Most people in the digital advertising industry develop a deep rooted, and some would say, biased appreciation of the superior strength of digital over and above old traditional TV, print, events, face to face meetings and the like.
It is hard not to. The targeting possibilities of digital are endless and I have been a part of countless solid campaigns (I think:-)) leveraging Big Data on Facebook, LinkedIn, Ad Networks, and executed tightly knit personalisation across channels through scalable digital engagement platforms such as Sitecore. In a word, left-brain marketing rules and digital remains inherently superior in targeting and personalisation.
But is the power of left marketing in the digital age not also changing the way in which we need to communicate to our target audience? If Big Data allows you to talk to a customer one-to-one as if he was an close friend, there is no need for marketing, right? You just say what you what you need to say. No reason to lure your friends through sophisticated verbiage, visuals, story telling or other old marketing tricks. Tell him about your products. After all, you know he really needs it.
Product marketing is inefficient in a competitive market
However, I still sincerely believe that the power of left-brain marketing to specifically target a given segment is no excuse to return to the days of product marketing. Customers still don’t care about products attributes or features per se, no matter how proficiently they are targeted. Customers care about what the products or features mean to them. And products and features have no a priori meaning and need to be interpreted by the customer and through the help of better marketing in order to assume a meaning. A positive meaning is a prerequisite, if not sufficient, for a consumer to buy.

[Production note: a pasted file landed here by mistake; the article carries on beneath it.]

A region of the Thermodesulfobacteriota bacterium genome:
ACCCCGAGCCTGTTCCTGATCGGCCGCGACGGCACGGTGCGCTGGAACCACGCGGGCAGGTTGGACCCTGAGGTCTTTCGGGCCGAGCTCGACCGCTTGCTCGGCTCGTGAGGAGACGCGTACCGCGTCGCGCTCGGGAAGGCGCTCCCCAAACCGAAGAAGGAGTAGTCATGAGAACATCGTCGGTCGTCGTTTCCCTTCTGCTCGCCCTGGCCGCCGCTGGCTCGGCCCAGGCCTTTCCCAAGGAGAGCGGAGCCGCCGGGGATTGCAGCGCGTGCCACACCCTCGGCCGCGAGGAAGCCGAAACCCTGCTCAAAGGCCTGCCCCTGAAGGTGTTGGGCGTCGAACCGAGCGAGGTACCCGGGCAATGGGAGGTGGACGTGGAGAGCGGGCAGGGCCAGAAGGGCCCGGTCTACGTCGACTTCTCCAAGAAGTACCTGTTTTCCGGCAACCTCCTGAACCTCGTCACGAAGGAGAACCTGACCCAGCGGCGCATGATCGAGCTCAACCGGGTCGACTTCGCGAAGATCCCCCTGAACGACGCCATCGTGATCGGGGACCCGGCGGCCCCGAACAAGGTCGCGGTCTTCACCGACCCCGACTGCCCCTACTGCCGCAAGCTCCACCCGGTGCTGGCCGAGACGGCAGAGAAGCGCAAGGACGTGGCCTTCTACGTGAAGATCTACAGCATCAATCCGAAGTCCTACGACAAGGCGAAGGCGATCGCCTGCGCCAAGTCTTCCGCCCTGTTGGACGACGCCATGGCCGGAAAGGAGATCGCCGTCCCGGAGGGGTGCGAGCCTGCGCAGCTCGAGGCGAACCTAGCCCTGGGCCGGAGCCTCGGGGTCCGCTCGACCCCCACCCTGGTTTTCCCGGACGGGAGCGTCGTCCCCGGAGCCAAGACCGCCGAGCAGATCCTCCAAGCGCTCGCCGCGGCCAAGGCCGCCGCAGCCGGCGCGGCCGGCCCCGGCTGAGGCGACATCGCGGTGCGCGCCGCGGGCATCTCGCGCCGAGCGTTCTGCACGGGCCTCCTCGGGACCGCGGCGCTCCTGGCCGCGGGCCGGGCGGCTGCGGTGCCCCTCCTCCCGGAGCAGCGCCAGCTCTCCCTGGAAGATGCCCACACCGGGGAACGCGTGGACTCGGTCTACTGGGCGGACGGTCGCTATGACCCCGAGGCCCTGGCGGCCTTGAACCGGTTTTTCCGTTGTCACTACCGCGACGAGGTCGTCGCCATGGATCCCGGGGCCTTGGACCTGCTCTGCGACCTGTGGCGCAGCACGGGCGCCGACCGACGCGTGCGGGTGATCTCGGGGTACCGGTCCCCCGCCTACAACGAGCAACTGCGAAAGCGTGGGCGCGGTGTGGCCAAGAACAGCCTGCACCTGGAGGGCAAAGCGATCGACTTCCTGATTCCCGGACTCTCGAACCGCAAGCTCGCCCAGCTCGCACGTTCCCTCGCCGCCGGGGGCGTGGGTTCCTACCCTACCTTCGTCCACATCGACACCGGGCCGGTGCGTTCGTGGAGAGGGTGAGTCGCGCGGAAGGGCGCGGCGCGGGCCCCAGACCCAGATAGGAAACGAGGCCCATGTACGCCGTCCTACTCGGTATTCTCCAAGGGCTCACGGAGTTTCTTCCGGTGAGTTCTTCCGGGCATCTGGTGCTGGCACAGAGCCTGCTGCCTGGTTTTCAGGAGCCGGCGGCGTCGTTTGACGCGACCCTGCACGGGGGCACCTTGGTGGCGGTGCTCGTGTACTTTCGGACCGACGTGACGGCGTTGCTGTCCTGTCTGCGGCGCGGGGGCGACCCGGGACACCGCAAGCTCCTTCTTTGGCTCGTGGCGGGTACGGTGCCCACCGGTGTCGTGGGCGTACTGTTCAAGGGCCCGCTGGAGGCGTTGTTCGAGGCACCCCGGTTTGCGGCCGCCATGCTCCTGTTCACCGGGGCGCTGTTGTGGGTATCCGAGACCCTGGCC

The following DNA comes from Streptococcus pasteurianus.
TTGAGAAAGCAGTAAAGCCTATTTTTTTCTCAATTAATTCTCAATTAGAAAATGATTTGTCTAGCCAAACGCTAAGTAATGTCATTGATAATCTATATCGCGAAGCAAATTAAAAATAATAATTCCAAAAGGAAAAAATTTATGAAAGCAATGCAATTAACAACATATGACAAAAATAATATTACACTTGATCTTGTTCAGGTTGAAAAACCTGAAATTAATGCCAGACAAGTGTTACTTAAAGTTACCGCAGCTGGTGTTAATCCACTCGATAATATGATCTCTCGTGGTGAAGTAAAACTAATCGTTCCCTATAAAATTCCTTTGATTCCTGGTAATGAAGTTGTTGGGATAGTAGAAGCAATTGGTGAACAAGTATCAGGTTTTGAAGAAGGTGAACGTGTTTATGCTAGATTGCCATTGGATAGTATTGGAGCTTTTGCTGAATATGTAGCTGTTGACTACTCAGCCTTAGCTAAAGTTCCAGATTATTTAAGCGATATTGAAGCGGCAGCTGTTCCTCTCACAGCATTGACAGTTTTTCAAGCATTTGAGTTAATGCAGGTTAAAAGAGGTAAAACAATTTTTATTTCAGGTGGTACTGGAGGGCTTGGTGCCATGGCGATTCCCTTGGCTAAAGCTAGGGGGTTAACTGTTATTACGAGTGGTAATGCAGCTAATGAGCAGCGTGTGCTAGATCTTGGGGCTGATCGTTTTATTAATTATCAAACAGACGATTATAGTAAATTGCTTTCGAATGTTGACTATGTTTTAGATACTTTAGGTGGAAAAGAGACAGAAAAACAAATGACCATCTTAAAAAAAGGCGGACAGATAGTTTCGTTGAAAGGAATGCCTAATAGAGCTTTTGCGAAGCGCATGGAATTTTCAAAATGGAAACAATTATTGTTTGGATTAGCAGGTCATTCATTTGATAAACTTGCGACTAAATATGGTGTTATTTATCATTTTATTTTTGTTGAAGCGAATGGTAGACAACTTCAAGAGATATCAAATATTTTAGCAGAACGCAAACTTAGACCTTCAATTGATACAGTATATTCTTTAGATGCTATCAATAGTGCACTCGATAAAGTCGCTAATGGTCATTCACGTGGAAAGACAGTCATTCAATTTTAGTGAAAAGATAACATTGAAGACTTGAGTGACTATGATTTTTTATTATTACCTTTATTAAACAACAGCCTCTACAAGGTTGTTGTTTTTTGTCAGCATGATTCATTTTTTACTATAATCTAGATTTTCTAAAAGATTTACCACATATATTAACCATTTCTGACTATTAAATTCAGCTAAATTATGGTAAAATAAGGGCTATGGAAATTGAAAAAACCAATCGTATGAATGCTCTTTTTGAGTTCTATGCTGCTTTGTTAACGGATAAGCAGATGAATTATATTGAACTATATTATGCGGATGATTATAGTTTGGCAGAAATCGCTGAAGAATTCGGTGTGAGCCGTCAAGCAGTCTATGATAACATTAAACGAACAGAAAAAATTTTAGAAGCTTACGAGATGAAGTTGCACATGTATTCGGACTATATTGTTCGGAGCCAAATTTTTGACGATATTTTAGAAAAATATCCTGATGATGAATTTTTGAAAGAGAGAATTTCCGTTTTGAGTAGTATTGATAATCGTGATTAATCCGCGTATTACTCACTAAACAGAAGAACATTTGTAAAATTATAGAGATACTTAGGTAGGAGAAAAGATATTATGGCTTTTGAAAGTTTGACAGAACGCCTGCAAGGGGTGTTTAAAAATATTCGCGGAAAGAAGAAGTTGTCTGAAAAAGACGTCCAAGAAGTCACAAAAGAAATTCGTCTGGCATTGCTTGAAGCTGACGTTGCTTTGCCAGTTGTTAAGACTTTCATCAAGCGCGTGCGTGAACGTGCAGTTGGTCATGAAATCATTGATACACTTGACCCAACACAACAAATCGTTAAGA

Simple but often forgotten truth about marketing
This is hardly news to most people who work with marketing, yet in my experience, the simple truths are also the ones most forgotten. So let us remind ourselves of a cornerstone of human psychology. As underlined by a number of marketing gurus, emotional stimulation has the biggest and most last lasting influence on the mind and behavior of an individual. And yes, consumers use rational reasons to confirm emotional choices. However, to be efficient marketers, we need to touch the consumer emotionally.
In marketing, we make the heart and brain come together. In order to not forget this simple truth, when we ideate and conceptualize, Vertic uses a simple, but impactful, Heart2Brain marketing model.
Leveraging the model below, we first describe our target consumer and list her 5 top emotional impulses. Next, we list product attributes and features, and the practical use of those features with the consumer. Next, we interpret how the practical use could translate into human feelings and emotions. Lastly, we link the four elements on the Heart2brain marketing model through a narrative, which will form the basis of the creative for a campaign.
In sum, the simple truth is we have to start by touching our consumers emotionally to initiate the process of influence, which eventually will make consumers buy our products. Infuse the Heart2Brain model with some serious left-brain marketing, and we are good to go.